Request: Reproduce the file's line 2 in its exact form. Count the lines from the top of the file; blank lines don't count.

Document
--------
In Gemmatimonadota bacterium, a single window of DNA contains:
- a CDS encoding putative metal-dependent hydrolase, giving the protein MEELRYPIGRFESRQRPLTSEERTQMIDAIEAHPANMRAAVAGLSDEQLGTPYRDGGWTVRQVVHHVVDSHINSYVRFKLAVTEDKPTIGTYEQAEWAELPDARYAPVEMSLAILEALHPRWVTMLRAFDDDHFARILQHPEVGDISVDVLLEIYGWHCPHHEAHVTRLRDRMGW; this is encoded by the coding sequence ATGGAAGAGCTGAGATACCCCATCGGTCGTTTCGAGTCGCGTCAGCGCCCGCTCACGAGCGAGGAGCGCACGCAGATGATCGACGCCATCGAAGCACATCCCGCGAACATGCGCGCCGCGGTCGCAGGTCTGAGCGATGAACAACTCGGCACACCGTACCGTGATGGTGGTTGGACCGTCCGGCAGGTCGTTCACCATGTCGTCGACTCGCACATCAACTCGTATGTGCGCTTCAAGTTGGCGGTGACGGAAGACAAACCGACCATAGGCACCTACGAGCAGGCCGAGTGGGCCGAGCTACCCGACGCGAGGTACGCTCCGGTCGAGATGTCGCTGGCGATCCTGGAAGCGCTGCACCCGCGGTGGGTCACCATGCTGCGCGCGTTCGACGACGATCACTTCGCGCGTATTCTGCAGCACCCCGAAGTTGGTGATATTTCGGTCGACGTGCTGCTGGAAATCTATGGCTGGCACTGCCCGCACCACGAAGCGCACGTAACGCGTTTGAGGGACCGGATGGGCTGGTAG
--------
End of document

- a CDS encoding putative metal-dependent hydrolase, giving the protein MEELRYPIGRFESRQRPLTSEERTQMIDAIEAHPANMRAAVAGLSDEQLGTPYRDGGWTVRQVVHHVVDSHINSYVRFKLAVTEDKPTIGTYEQAEWAELPDARYAPVEMSLAILEALHPRWVTMLRAFDDDHFARILQHPEVGDISVDVLLEIYGWHCPHHEAHVTRLRDRMGW; this is encoded by the coding sequence ATGGAAGAGCTGAGATACCCCATCGGTCGTTTCGAGTCGCGTCAGCGCCCGCTCACGAGCGAGGAGCGCACGCAGATGATCGACGCCATCGAAGCACATCCCGCGAACATGCGCGCCGCGGTCGCAGGTCTGAGCGATGAACAACTCGGCACACCGTACCGTGATGGTGGTTGGACCGTCCGGCAGGTCGTTCACCATGTCGTCGACTCGCACATCAACTCGTATGTGCGCTTCAAGTTGGCGGTGACGGAAGACAAACCGACCATAGGCACCTACGAGCAGGCCGAGTGGGCCGAGCTACCCGACGCGAGGTACGCTCCGGTCGAGATGTCGCTGGCGATCCTGGAAGCGCTGCACCCGCGGTGGGTCACCATGCTGCGCGCGTTCGACGACGATCACTTCGCGCGTATTCTGCAGCACCCCGAAGTTGGTGATATTTCGGTCGACGTGCTGCTGGAAATCTATGGCTGGCACTGCCCGCACCACGAAGCGCACGTAACGCGTTTGAGGGACCGGATGGGCTGGTAG